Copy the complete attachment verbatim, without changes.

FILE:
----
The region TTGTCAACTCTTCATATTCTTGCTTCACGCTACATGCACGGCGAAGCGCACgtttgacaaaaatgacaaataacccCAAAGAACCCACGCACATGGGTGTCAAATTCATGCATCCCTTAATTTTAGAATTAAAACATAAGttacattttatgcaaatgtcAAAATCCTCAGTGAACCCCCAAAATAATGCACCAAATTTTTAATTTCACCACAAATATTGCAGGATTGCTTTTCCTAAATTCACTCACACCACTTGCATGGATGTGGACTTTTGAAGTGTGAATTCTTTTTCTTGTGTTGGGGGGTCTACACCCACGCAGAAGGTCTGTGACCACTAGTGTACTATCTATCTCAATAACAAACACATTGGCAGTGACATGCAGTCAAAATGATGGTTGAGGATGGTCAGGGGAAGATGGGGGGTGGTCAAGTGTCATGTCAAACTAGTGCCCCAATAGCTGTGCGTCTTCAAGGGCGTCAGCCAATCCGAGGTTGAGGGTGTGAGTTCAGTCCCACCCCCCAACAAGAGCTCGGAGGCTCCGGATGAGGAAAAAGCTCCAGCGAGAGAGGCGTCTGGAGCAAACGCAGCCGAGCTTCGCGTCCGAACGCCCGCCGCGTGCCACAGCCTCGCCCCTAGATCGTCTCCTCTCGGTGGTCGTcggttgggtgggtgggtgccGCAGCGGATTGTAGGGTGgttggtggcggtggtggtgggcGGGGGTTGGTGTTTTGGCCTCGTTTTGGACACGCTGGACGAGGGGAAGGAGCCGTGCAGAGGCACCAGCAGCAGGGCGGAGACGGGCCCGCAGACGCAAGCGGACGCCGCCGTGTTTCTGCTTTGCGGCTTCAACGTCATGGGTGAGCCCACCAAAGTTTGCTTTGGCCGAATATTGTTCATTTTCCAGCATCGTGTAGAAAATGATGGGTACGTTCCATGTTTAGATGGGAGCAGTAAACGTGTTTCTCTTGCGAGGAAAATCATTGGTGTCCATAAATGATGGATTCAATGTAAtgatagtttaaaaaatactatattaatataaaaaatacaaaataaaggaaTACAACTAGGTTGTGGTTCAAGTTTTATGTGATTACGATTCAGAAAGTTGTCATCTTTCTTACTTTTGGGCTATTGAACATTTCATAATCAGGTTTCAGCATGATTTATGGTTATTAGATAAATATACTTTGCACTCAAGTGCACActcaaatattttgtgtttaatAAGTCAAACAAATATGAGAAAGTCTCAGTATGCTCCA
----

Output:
The region TTGTCAACTCTTCATATTCTTGCTTCACGCTACATGCACGGCGAAGCGCACgtttgacaaaaatgacaaataacccCAAAGAACCCACGCACATGGGTGTCAAATTCATGCATCCCTTAATTTTAGAATTAAAACATAAGttacattttatgcaaatgtcAAAATCCTCAGTGAACCCCCAAAATAATGCACCAAATTTTTAATTTCACCACAAATATTGCAGGATTGCTTTTCCTAAATTCACTCACACCACTTGCATGGATGTGGACTTTTGAAGTGTGAATTCTTTTTCTTGTGTTGGGGGGTCTACACCCACGCAGAAGGTCTGTGACCACTAGTGTACTATCTATCTCAATAACAAACACATTGGCAGTGACATGCAGTCAAAATGATGGTTGAGGATGGTCAGGGGAAGATGGGGGGTGGTCAAGTGTCATGTCAAACTAGTGCCCCAATAGCTGTGCGTCTTCAAGGGCGTCAGCCAATCCGAGGTTGAGGGTGTGAGTTCAGTCCCACCCCCCAACAAGAGCTCGGAGGCTCCGGATGAGGAAAAAGCTCCAGCGAGAGAGGCGTCTGGAGCAAACGCAGCCGAGCTTCGCGTCCGAACGCCCGCCGCGTGCCACAGCCTCGCCCCTAGATCGTCTCCTCTCGGTGGTCGTcggttgggtgggtgggtgccGCAGCGGATTGTAGGGTGgttggtggcggtggtggtgggcGGGGGTTGGTGTTTTGGCCTCGTTTTGGACACGCTGGACGAGGGGAAGGAGCCGTGCAGAGGCACCAGCAGCAGGGCGGAGACGGGCCCGCAGACGCAAGCGGACGCCGCCGTGTTTCTGCTTTGCGGCTTCAACGTCATGGGTGAGCCCACCAAAGTTTGCTTTGGCCGAATATTGTTCATTTTCCAGCATCGTGTAGAAAATGATGGGTACGTTCCATGTTTAGATGGGAGCAGTAAACGTGTTTCTCTTGCGAGGAAAATCATTGGTGTCCATAAATGATGGATTCAATGTAAtgatagtttaaaaaatactatattaatataaaaaatacaaaataaaggaaTACAACTAGGTTGTGGTTCAAGTTTTATGTGATTACGATTCAGAAAGTTGTCATCTTTCTTACTTTTGGGCTATTGAACATTTCATAATCAGGTTTCAGCATGATTTATGGTTATTAGATAAATATACTTTGCACTCAAGTGCACActcaaatattttgtgtttaatAAGTCAAACAAATATGAGAAAGTCTCAGTATGCTCCA